The influence of the regional climate in a lagoon in northeastern Mexico

NORMA SÁNCHEZ SANTILLÁN, GUADALUPE DE LA LANZA ESPINO

Abstract

The climate affects the Earth at three levels: the relationships between the Sun-Earth energy interaction, the regional climate by the troposphere-Earth relationship (basins) and the local climate by the climatic gradients in endo and exorreic basins. The information on coastal lagoons provided by the last two is scarce and has only been used to define local descriptive frameworks for particular study areas. As a result of this, this paper aims to determine the qualitative and quantitative influence of regional climate on the three local climates defined in an exorreic basin in the northwestern Gulf of Mexico at the level of regional climate. The coastal lagoon of Tampamachoco is located in one of these local climates. The regional climate affects the local climate and defines the seasons in tropical latitudes (the Gulf of Mexico), in accordance with the origin and amount of the rain. The seasons are defined with respect to the rainfall regimes presented in Köppen's classification, later modified by Garcia (1964), and corroborated with the frequency and intensity of the prevailing winds from 1922 to 1994. These are: 1) the season of northers: from November to February with an average of 222 mm, 2) the dry season: in March and April with an average of 92 mm and 3) the rainy season: from May to October with an average of 1071 mm. Three local climates are defined in response to an orographical factor, as BS1, Aw1 and Aw2. Type Aw1 corresponds to 35% of the basin and is located over the whole coastal plain, type Aw2 makes up 55% over the leeward portion of the Sierra Madre Oriental and the Sierra de Tantima mountain ranges and type BS1 makes up 10% over the windward portion of the Sierra de Tantima. The spatial and temporal differences in the rainfall over the whole basin produce two waterways with multiple sources as a result of the regional climate over the local climate, that affect the shape and hydrological behaviour of the lagoon. The Tuxpam River originates in the most humid climatic area and is a permanent supply to the lagoon with changes in discharge related to the seasons (March 695 m3/s, July 965 m3/s and September 1825 m3/s). The Santiago River, of which the supply is registered only in the rainy season, has its origin in a dry climatic area.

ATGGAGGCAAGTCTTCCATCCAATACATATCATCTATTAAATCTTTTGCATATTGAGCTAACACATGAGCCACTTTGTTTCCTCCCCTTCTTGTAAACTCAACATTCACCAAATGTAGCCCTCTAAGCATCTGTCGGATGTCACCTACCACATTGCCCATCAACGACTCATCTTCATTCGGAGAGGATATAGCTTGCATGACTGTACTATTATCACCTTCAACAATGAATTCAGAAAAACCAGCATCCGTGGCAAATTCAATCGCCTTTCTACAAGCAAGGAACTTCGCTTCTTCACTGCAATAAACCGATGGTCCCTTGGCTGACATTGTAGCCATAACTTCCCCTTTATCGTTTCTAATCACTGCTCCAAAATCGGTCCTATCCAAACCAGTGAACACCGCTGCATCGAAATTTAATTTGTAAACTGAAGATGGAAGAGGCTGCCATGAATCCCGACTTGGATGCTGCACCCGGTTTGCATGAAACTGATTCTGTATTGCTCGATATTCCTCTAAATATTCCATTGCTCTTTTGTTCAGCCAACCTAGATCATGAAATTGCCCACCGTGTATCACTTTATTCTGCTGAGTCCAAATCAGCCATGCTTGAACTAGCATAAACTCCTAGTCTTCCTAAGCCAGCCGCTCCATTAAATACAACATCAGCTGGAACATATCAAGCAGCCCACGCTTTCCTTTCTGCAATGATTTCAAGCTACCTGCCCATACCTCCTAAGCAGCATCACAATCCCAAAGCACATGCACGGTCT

Full Text:

pdf